Three months after the announcement of an apprenticeship for teachers, London Met becomes first higher education institution to provide end point assessment for the new entry route.
Date: 14 February 2018
London Met has become the first UK Higher Education Institution to be accepted as an End Point Assessor (EPA) for the Teacher Level 6 Standard by the Department for Education.
EPAs play a key role in ensuring consistent standards of teacher training. London Met is the only organisation in the UK able to work with teacher training providers.
Chris Lane, Head of Partnerships for the School of Social Professions, said: “Acceptance onto the register of EPAs for the Teacher Apprenticeship is a significant new development for London Met and we look forward to playing a part in an important initiative to address shortages of teachers.”
The EPA is the final phase of an apprenticeship and involves making decisions about whether a trainee has acquired the necessary standard of knowledge, skills and behaviour to be awarded their qualification. It must be carried out by an organisation that is independent of the institution that has provided training to the apprentice for the duration of their course.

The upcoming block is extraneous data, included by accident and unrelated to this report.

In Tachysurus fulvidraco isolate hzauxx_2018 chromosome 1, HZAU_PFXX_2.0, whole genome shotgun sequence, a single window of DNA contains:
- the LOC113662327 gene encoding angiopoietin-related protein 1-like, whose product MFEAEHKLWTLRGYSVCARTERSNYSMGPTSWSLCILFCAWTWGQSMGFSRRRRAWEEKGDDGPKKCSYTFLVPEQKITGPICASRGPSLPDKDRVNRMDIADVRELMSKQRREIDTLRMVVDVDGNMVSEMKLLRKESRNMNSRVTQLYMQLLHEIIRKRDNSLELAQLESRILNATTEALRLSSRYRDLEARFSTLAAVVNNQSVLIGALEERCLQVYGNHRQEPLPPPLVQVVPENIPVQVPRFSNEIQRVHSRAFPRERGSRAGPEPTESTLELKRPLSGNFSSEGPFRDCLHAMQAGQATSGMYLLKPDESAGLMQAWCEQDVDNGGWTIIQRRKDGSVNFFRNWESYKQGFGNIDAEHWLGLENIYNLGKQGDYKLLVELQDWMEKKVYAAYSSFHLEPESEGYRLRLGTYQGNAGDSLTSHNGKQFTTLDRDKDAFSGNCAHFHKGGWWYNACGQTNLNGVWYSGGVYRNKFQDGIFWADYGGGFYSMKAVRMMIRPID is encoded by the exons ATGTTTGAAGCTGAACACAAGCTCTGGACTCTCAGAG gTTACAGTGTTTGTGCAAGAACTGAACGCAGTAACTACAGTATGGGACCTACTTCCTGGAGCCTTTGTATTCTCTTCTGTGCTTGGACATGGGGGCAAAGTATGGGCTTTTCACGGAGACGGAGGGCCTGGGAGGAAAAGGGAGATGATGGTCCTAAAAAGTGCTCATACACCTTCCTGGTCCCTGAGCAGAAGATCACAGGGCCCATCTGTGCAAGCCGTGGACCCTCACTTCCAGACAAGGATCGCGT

Neil Hillman, Head of Teacher Education at London Met, said: “We are delighted to be involved in this important route into teaching and are looking forward to working closely with a range of new training providers across the country.”
Professor Dominic Palmer-Brown, Pro Vice-Chancellor for Employment Outcomes at London Met, said: “This is the first of many apprenticeships for which we will seek to become an assessor. The EPA represents up to 20% of levy expenditure on apprenticeships nationwide, so this is the start of a new strand of activity that is set to become a key component of our business development.”
As of January 2018, there are 119 EPA providers across England, 11 of which are providers for the Teacher Level 6 Standard.
London Met assesses students in all phases of teaching and across a range of subject disciplines. Current partnerships provide Initial Teacher Education in the early years, primary and secondary phases and there are approximately 120 early years settings and schools involved in its current provision.